Posted May 20, 2016 by Martin Armstrong
The Dow does not need to break last year’s low, as that was accomplished in the NASDAQ and S&P 500. Nothing has changed there. The entire interest rate issue has far too many people brainwashed. No doubt, they would initially sell. However, the market will rise with higher interest rates as it has always done. Therefore, as shorts build, we can easily create a bear trap and that will be the fuel to rally again. This is the churning we are in until it appears at least after September.
This time, we have a far more serious problem with where to put money – big money. Stocks are the modern-day version of what gold used to be decades ago when you could jump on a plane with a suitcase full of gold and sell it wherever you landed. Today, metal detectors prevent that from taking place. Stocks are being used to move money, but they must be the high-end shares that are traded globally (see article posted on Egypt).
There is ABSOLUTELY NO INDICATION yet that we are in a bearish trend poised to break last year’s low in the Dow. Another retest of support – YES. This is the churning pattern. Breaking last year’s low would ONLY be indicated with a monthly closing beneath 16000 prior to August. Then we are merely extending this entire mess and not altering the long-term outcome.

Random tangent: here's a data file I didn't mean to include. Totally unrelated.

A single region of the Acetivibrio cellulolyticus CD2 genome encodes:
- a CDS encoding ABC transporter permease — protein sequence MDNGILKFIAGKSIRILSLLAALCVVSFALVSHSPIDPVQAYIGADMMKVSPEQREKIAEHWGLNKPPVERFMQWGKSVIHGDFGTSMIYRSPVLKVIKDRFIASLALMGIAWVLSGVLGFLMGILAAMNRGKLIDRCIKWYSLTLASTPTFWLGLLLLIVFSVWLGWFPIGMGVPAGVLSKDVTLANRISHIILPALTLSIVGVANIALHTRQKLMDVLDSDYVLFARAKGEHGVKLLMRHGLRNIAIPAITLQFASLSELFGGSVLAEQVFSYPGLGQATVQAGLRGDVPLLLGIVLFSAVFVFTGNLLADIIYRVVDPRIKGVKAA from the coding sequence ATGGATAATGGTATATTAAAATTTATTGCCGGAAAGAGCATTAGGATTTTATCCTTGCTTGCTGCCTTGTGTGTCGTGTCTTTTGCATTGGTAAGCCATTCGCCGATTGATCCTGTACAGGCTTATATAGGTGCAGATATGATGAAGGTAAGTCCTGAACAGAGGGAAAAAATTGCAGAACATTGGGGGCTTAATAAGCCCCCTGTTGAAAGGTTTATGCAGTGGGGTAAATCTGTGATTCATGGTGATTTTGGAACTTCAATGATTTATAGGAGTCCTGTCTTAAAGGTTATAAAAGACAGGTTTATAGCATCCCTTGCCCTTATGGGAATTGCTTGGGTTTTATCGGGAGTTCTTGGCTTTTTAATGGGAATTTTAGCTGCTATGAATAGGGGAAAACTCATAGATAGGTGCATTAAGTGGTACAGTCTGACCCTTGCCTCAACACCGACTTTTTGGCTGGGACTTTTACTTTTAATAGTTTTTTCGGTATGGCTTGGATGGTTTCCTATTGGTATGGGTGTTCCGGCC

That said, we have a more important number for month-end at 17579 followed by 17210. A May closing below 17210 would signal a possible test of the 16000 level in the months ahead.
Nevertheless, the first Minor Weekly Bearish Reversal in the Dow lies at 17434, which we flirted with on Thursday. We need a closing below this today to suggest a correction is unfolding. However, make no mistake about it, the next critical area is 17120, which happens to be a Daily and Weekly Bearish Reversal. That is the level to watch for a serious short-term break.
Keep in mind that people continue to think this market is “rich” in price and they are concerned about earnings. Those ideas are so out of touch with reality. The PE Ratio reached 50:1 in 2000 during the DOT.COM bubble, but it exceeded 120:1 during the 2007-2009 meltdown because blue chips are the place to secure money. The market is by no means “rich” from a historical perspective. We are not in some standard investment scenario. A 3% dividend is huge with negative interest rates in cash. Bonds are a disaster and have nowhere to go but down. So how is the market “rich” when there is no other alternative? This is why money has flowed into real estates, ancient coins, metals, and equities. We must look at the alternatives here and the idea of selling stocks must be followed with deciding where to put your cash. Banks or government bonds? Come on. Where’s the rational thinking here?